Monday, March 21, 2011

Hampden House of Horror


The House That Bled To Death is a double-twist shocker featuring a priceless scene where a pipe spurts blood over children at a party. A family move into the dilapidated abode where a man had carved up his wife with an ornamental machete, though the new owners have an Amityville-like agenda of their own.

TELEVISION always served Hammer films well. After all, if it wasn't for the success of their adaptation THE QUATERMASS XPERIMENT, it is likely that their vivid re-imaginings of Frankenstein and Dracula would have never been made. By the 1970s, Hammer's usual output of costumed gothique was in its death throes, slices of entertainment that seemed frozen in time. However, the studio's big screen spin-off of ON THE BUSES was a box-office phenomenon, leading the studio on a comedic vein which included LOVE THY NEIGHBOUR and MAN ABOUT THE HOUSE. Hammer's attempts to make TV projects of their own resulted in four separate ventures; the series under consideration here was followed by HAMMER HOUSE OF MYSTERY AND SUSPENSE, but earlier projects were TALES OF FRANKENSTEIN - an abortive pilot starring Anton Diffring - and seventeen episodes of JOURNEY TO THE UNKNOWN.

British horror had largely become past tense from the mid-70s; Tigon's last official release was the sex film COME PLAY WITH ME, and Amicus ceased production after THE PEOPLE THAT TIME FORGOT in 1979, the same year in which Hammer called in the receivers. But two former board members, Brian Lawrence and Roy Skeggs, assumed control and immediately began looking at ways to revitalise the company. Lawrence and Skeggs needed a new base of operations and leased Hampden House in Buckinghamshire - close to Hammer's spiritual home of Bray - to develop a new series for television. A former private house and exclusive Girl's School, the majestic property and surrounding areas are used ad infinitum, and most of the production, including the editing, was overseen there. Assembling their crew, the two men unsurprisingly drafted in a number of former Hammer employees, including directors Peter Sasdy, Alan Gibson and Don Sharp, visual effects man Ian Scoones, and James Bernard scored two stories.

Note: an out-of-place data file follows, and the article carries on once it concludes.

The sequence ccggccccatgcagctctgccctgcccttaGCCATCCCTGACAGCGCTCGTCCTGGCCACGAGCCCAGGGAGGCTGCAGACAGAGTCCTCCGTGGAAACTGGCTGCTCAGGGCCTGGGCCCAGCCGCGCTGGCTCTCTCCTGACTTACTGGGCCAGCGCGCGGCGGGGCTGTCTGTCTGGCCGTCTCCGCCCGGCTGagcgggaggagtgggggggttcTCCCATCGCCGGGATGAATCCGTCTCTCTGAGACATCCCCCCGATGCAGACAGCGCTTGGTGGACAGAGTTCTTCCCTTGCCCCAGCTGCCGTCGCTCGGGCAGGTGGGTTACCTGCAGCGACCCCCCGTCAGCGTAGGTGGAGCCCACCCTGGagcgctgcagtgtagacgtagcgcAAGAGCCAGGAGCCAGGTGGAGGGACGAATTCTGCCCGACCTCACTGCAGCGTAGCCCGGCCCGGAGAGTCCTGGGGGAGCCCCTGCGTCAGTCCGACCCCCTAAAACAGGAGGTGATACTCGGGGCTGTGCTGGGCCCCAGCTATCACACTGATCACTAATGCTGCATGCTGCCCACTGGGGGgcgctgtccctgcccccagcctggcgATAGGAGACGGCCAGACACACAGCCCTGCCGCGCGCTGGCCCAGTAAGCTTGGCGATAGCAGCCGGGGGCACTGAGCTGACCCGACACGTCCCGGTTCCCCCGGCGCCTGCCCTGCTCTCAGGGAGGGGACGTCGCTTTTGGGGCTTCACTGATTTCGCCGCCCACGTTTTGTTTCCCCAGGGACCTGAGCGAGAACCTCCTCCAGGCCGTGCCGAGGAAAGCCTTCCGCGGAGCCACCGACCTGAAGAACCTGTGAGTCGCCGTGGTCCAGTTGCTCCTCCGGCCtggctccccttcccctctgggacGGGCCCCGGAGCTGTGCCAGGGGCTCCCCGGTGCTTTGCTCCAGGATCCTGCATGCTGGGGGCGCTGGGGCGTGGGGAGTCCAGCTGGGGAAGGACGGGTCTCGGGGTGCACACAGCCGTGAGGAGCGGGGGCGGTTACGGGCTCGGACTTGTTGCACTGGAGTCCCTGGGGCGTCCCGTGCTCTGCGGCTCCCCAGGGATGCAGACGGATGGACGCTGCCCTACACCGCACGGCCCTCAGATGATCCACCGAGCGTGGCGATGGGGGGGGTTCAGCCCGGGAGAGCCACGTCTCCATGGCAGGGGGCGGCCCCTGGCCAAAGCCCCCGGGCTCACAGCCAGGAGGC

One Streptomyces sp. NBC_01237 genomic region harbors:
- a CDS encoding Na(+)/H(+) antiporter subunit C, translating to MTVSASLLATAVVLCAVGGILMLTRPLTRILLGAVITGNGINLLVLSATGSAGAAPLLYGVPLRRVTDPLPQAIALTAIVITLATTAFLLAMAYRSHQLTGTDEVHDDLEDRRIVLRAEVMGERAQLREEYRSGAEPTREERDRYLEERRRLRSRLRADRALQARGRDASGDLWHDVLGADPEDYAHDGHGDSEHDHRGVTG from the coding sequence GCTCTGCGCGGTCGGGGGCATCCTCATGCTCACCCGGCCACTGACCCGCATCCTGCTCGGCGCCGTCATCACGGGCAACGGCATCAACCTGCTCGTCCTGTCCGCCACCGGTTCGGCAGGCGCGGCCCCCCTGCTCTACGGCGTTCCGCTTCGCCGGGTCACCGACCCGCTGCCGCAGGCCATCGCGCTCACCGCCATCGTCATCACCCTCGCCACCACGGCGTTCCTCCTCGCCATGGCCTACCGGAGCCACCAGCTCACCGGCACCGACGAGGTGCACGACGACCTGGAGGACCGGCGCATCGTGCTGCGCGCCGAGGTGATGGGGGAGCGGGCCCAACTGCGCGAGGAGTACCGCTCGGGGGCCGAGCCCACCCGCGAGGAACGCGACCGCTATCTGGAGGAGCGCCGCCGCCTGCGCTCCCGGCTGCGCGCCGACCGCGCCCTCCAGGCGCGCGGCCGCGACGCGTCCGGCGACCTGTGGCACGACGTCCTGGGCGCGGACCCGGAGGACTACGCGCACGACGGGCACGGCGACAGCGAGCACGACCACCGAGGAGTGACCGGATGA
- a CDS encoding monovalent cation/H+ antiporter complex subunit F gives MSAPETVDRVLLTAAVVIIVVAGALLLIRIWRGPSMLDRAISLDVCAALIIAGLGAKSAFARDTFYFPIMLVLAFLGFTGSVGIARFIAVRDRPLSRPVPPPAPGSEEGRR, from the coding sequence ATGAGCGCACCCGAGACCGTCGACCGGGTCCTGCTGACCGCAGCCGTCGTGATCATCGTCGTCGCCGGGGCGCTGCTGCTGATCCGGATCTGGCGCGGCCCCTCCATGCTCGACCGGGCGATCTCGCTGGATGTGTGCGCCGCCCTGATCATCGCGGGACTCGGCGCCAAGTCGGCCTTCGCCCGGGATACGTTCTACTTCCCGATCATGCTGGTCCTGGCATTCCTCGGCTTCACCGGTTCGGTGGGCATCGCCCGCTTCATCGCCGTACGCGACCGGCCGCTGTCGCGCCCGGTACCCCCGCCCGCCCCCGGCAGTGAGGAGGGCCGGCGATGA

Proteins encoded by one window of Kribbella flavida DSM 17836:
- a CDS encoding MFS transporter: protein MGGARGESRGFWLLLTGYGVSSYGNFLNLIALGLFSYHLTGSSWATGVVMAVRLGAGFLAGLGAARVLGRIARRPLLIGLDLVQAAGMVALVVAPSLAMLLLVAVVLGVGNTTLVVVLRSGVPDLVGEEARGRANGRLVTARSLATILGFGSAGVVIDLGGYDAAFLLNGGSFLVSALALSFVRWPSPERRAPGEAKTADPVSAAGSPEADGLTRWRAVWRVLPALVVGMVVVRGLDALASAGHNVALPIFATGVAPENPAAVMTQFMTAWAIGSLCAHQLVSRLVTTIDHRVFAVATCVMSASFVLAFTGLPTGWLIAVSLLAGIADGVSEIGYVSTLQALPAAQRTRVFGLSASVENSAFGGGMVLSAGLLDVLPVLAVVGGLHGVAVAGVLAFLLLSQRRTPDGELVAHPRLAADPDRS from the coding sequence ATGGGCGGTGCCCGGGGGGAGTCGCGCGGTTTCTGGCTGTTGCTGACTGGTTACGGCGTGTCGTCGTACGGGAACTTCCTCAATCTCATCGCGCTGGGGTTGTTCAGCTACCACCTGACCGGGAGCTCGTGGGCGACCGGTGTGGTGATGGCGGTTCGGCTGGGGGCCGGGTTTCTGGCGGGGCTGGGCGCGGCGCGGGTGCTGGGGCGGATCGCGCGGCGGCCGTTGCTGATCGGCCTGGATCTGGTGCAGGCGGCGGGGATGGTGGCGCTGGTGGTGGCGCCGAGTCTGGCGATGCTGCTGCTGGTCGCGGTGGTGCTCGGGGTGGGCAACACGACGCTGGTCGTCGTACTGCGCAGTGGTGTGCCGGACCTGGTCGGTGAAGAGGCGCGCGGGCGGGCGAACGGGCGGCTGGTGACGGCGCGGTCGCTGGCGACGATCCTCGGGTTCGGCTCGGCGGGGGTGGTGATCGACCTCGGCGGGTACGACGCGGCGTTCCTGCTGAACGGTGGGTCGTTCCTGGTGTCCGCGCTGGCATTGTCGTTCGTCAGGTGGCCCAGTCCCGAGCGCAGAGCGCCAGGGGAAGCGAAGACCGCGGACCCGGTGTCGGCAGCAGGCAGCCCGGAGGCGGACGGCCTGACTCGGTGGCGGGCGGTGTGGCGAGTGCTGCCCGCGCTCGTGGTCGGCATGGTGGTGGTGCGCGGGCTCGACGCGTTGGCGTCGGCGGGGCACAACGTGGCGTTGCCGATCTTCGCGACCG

Diana Dors and her brood in Children of the Full Moon, a long way from Oliver Reed and THE CURSE OF THE WEREWOLF.

Funded by ITC and screened between 13th September and 6th December 1980, the 13 episodes of the HAMMER HOUSE OF HORROR were refreshingly bleak, mixing contemporary horror and titillation in the manner of Norman J. Warren (with Frankenstein and Dracula nowhere in sight). Hampered by meagre budgets, pedestrian scripts and flat direction, the fifty-minute stories are surprisingly watchable, thanks to their variety of topics - devil worship, time-travelling witches, cannibalism and Nazi pet shop owners - and stars such as Hammer favourites Peter Cushing, John Carson and Robert Urquhart, together with Brian Cox, Jon Finch and Warren Clarke et al (a young Pierce Brosnan appears as a randy jogger victim, a character so incidental that he's even denied an onscreen death).

HAMMER HOUSE OF HORROR falls into that notion lovingly referred to as guilty pleasures. Even the worst entry, Carpathian Eagle, stars Suzanne Danielle as a psychotic seductress/writer who rips out the heart of her victims with a dagger. The best two episodes hold up as memorable slabs of TV horror: The Two Faces of Evil is a dazzling doppelganger yarn with a genuinely jolting prologue, and the delirious The Mask of Satan sees a morgue worker believing he has a disease engineered to bring Satan to Earth. The rest of the output fall somewhere in between; at least Rude Awakening attempts something different in its total abandonment of logic, with adulterous estate agent Denholm Elliott persistently accused of murdering his wife; and VAMPIRE CIRCUS helmer Robert Young brings some stylish flourishes to the voodoo-themed Charlie Boy.